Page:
You can call it a journal, just don't treat it like one.
I enjoyed this Ramona, even if to some extent I disagree. Or I agree that you should but your best work up front, polished to perfection.
But at the same time, I'm interested with the idea of writing with the door open, or keeping an open workshop/laboratory (to use different metaphors).I've seen a few people do things like this here.
And I've set up a "First Draft" section to my stack for my word salads. It's mostly there to keep me accountable (if I know someone might be reading, I'm more likely to be writing and writing more cogent things). But at the same time I don't expect anyone to be interested and although I hit publish I don't punish anyone by sending it to anyone's inboxes!
It's just an experiment, but I'm curious about experimenting with blurring those lines in writing.
Natalie Goldberg! Many of my favorite writing practices come from her.
When I first started on Substack, I knew I wanted to write, but it had been awhile since I had written for public consumption, and in particular something that wasn't corporate in nature. So, given my daily expression was journal writing, I likely go the mix a bit wrong at the beginning. Mostly because I also didn't expect people to find me on here and read what I was writing. I was being shy. But, as I got rolling I realized I loved reading other people's Substack's and started to see and understand the different types of writing that was attracting me as a reader. And, I agree with you, it wasn't the journal type stuff, however, I do love personal essays.
Also, thanks for the tip about keeping the other side of the page blank in your journals and keeping it loose. I tend to fill every nook, cranny and line with writing. I've only just recently given myself permission to be more creative with my 'space' in the journal. This was a great post.
Overall, I agree, but it can get blurry. I've been journaling for a decade or more, but consistently, daily, only for a couple of years. One blurry area is that some of my early posts grew out of journal entries. Another is that, channeling Joan Didion, I write to find out what I'm thinking. That used to be in my journal. Then I started writing out mini personal essays in other writers' comments sections (sorry, not sorry, Amanda Hinton!) and slowly started putting that more personal stuff into my posts. That's absorbing all my "journal energy" at the moment. I appreciate the nudge to put things back where they belong!
I stopped keeping a regular journal some years ago, partly because of hand surgery but also because after several decades I felt it took too much time way from my writing and I found therapy more useful. :-)
However, I have religiously kept a voice journal: comments, notes, questions, quotes from every voice lesson I've taken since 2015 with a huge gap during the pandemic. Since I record the lessons, it helps me to have some written commentary/analysis as well. And I'm hoping to write a full memoir based on the journals.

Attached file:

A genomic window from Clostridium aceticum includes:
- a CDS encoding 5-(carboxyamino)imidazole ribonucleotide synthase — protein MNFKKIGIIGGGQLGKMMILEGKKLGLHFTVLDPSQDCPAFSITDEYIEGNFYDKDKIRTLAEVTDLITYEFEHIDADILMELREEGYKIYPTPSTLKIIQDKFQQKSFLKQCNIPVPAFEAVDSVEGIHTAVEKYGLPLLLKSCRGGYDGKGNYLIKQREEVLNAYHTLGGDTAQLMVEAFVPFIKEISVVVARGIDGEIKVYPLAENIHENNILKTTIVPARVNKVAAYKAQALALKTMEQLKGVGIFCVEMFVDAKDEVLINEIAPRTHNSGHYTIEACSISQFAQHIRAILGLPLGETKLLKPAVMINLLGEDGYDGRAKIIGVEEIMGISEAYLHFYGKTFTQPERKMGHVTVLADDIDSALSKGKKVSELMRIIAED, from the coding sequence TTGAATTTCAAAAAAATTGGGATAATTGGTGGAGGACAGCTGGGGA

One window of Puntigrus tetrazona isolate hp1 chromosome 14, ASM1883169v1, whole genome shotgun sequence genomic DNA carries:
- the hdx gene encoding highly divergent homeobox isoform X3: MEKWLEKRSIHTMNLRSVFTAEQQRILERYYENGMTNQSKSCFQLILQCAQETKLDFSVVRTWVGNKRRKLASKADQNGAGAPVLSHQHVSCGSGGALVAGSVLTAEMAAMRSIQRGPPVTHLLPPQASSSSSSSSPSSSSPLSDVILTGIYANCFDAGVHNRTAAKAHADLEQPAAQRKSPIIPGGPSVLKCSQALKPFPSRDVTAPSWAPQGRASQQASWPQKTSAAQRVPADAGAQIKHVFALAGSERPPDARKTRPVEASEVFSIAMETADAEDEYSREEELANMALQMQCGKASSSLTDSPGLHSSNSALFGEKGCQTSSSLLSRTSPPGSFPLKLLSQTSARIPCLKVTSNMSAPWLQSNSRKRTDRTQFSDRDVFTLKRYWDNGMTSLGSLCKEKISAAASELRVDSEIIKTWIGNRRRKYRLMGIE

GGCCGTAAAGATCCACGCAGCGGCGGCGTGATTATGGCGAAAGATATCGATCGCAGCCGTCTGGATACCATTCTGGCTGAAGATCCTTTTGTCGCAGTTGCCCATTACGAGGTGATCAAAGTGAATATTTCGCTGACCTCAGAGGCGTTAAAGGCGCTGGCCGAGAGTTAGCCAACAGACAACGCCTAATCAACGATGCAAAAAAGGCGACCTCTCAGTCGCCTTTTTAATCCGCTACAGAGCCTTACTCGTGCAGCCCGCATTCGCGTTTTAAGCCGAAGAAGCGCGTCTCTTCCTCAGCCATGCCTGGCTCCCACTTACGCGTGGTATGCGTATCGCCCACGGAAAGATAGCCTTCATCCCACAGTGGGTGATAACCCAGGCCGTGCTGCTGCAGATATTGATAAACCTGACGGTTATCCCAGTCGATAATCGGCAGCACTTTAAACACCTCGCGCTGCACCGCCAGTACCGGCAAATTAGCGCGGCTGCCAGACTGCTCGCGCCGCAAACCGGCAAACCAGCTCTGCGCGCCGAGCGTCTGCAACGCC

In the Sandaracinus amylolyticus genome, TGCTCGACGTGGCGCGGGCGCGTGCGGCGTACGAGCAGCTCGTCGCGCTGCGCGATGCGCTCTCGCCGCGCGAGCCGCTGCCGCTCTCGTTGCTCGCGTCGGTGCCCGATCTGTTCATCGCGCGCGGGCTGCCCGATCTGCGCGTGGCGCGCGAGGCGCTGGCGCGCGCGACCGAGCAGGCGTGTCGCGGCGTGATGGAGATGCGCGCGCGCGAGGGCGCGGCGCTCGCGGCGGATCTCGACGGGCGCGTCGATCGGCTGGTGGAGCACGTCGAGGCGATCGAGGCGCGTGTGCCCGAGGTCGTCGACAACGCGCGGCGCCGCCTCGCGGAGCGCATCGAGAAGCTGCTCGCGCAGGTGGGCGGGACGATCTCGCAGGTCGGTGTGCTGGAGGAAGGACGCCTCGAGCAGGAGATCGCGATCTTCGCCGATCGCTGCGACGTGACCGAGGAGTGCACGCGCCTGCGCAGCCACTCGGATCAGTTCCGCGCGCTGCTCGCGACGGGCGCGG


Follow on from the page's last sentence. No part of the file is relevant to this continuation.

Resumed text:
Even a short entry records how I felt in the lesson, anything critical I was taught, and then sometimes points out a place in the recorded lesson I need to go back to, either because I need work on something or I need to enjoy a breakthrough or whatever.
Chapter One has been published: "Finding My Voice at Sixty" https://www.levraphael.com/healthyaging-levraphael.pdf
I've written a personal journal for about 20 years - the ideas may have come Natalie, I don't remember. But that is very different than the articles I write - which as you say are polished and edited. An idea in the journal may become an article, but they are two different entities for me.
Great thoughts here Ramona. I agree. Except, if you ARE a famous person, go ahead and write those journal type posts. I’ll read every bit of it. 😂
I don't enjoy reading posts that are simply a (boring) reflection of every day, day in and day out, so I would agree with this. As you said in the comments personal essay is great if it tells a story and a journal entry can be an excellent starting point for something more robust.
I'm on the side of "boring." I agree that someone else's journal thoughts are mostly not for me. I want to be taken on a journey when I read a piece of writing. It doesn't mean it has to be a traveling journey but it does have to be a quality journey.
Like Natalie Goldberg, I too like cheap spiral bound notebooks. They are lighter to carry around than a fancy hardback note book.
This is so good, mostly because it's a reminder that while our blog/newsletter/etc. doesn't have to be perfect, it still should be well thought out and revised. It is not a brain dump for our ideas or reflections or rants. Yes, it is a writing workshop, of sorts, because we are learning and evolving as writers, but we should also have a private space where we can just put the ideas before we subject them to the world. Thank you for the reminder, Ramona!
Drat1 That’s precisely what I’ve done. A heavily curated journal, but a journal none the less. Blogging has since moved to Facebook, but now that I’m taking Substack seriously...I have much to consider.
I've never kept a journal, but if I did, I'm sure I'd use it as the raw material that Ramona suggests.
Some bloggers do indeed use their platform as a journal, but like you said, it's essential to strike a balance between personal reflection and providing valuable content to readers. But ultimately, it's up to each writer to find their own approach that best suits their goals and preferences. Journaling and blogging can coexist, and the key is understanding when and how to use each to benefit your creative process and connect with your readers.
Man, I appreciate writers who don't want to waste my time!